Once you are already living in a house or apartment, there are a number of steps you can take to prevent moisture build-up:

  1. Air out the rooms by opening the windows daily for at least 15 minutes if at all possible.
  2. Install electric vents in high humidity areas such as in bathrooms and over stovetops. You may also use an electric dehumidifier or inexpensive humidity absorption pellets*.
  3. Do not keep the inside of windows covered with furniture or heavy drapes.
  4. Close the trisim (blinds) during heavy rainfalls.
  5. Use humidifiers sparingly.
  6. Wipe condensation off window frame and surrounding areas with old towels.
  7. If you need to line dry laundry indoors, put it in an airy part of your apartment.


Dealing with mold

If you notice mold forming, photograph or make a sketch of where it appears in case you eventually need to consult a professional to deal with it. Infants and small children, elderly people and anyone suffering from a respiratory problem like allergy or asthma should stay away from the moldy room. Scrub off the mold as soon as possible – before it spreads – with a strong bleach solution. Make sure the area is well ventilated while you are working, and wear rubber gloves, old clothes and preferably a protective face mask. Air the room thoroughly afterwards.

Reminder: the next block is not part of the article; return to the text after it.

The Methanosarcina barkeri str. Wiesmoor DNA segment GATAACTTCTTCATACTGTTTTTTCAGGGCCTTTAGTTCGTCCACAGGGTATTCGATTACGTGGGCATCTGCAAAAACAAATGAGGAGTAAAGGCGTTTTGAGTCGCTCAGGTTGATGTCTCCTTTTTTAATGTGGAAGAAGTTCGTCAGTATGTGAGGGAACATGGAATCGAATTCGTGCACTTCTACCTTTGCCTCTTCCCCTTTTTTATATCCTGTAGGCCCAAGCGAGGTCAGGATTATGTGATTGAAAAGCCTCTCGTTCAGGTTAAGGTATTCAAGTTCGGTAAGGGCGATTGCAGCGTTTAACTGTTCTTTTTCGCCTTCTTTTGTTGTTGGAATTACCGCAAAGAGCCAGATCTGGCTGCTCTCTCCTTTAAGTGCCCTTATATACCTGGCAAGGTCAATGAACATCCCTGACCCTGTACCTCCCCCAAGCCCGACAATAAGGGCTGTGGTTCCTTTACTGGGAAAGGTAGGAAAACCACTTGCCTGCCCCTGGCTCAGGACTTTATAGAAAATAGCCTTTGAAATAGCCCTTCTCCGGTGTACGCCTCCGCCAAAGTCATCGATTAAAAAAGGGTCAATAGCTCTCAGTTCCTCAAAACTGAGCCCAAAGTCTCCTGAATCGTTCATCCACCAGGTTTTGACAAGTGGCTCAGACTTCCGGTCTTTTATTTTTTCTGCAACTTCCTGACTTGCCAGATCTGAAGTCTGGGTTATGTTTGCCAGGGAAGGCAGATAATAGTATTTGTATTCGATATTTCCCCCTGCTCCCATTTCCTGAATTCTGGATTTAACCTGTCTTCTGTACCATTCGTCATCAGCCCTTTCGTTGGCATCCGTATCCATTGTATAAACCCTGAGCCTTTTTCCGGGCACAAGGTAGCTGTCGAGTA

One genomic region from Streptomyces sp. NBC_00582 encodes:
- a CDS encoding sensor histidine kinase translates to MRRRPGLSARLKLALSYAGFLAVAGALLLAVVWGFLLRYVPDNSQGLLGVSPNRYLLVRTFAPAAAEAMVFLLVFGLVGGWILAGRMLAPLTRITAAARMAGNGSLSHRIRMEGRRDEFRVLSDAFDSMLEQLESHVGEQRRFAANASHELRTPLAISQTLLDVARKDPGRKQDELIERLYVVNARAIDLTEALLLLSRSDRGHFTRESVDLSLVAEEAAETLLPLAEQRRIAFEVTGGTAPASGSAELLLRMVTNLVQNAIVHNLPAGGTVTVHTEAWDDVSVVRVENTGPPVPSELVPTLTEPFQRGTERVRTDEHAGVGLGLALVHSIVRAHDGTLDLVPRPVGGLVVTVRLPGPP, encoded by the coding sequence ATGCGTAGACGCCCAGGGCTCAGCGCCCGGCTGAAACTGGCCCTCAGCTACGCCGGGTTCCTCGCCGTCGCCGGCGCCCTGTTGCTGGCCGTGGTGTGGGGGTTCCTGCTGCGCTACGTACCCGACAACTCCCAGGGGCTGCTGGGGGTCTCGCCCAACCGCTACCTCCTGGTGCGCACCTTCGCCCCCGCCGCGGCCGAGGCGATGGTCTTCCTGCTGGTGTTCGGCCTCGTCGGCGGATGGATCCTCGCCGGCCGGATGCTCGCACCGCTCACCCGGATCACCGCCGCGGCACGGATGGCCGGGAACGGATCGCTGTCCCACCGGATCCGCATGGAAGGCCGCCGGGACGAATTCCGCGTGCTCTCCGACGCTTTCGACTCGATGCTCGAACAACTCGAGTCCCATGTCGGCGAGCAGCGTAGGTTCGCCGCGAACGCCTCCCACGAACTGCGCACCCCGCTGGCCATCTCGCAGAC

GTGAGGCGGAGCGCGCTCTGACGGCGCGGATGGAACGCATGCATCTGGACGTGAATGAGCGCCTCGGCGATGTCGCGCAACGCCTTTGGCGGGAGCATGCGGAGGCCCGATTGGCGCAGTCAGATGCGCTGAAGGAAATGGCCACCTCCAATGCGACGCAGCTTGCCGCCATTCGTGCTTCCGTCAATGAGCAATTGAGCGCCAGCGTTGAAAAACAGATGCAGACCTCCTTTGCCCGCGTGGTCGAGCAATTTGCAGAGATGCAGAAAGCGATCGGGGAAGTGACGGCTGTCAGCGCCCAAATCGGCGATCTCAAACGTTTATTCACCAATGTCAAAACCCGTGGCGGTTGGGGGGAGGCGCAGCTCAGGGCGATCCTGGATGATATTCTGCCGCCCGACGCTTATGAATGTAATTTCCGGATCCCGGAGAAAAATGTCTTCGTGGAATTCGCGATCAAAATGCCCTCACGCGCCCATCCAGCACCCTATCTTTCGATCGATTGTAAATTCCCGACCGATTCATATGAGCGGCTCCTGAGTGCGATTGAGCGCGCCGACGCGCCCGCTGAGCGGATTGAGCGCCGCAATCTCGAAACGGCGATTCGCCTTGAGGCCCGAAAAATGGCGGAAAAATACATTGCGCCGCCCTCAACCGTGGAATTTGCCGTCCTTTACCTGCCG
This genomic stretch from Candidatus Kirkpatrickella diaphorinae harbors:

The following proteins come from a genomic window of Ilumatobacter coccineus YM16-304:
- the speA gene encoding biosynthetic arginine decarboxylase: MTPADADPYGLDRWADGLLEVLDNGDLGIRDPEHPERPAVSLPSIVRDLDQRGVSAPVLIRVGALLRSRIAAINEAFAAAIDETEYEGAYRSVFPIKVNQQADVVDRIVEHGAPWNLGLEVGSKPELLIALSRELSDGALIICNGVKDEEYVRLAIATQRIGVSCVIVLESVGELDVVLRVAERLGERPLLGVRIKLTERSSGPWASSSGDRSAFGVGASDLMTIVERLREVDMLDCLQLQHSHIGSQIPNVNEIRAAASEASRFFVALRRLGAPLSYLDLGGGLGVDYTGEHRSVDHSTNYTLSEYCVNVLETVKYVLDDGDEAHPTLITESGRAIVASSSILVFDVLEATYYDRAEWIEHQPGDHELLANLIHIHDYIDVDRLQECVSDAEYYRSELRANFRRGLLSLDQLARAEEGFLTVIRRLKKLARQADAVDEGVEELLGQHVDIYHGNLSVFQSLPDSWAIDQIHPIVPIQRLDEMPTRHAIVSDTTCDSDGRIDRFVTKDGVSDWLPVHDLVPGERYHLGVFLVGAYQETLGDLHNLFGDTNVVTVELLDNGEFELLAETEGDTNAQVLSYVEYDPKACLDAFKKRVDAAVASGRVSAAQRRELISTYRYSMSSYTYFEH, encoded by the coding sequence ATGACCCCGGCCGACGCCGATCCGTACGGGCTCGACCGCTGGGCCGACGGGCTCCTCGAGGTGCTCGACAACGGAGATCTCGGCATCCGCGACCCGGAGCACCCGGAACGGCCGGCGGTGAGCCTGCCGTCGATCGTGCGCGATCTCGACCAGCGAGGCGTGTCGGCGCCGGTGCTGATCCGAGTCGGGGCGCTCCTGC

Once the mold is gone, try to track down and eliminate/minimize the source of the problem.

Using a retivut specialist

If the mold returns, you may want to contact a professional in resolving retivut problems. Because such a specialist does not require licensing, choose carefully; ask friends or community e-bulletin boards for “tried and true” recommendations, and stay away from anyone who recommends himself.  If the dampness is coming from outside the building, the professional will probably not be able to proceed until after a few weeks of warm weather have allowed the area to dry out. (As an alternative, if you have determined that the problem stems from inadequate sealing of your home’s exterior walls, at this point you can apply sealant to the outer walls yourself.)

Make sure that your resource person treats the source of the problem and not just the symptoms. Have him sign a contract detailing the exact procedures, materials and deadlines involved, with a guarantee on the job of at least one year (preferably longer) so that you can see how the work holds up next winter.

Good luck! Here’s hoping you stay dry and warm this winter!

I found this at the grocery store and this image is taken from

I found this at the grocery store and this image is taken from

* The humidity absorption pellets (מילוי סופג לחות ומונע עובש) are found in the cleaning products section of large grocery stores. Sold in a small dark blue cardboard box,  the pellets can be purchased together with a plastic holder (about NIS 26) or in a refill pack (about NIS 12). I have used them successfully to absorb dampness in small enclosed spaces such as in bathrooms or under sinks.


Geveret Bubbly Meets a Suspicious Olah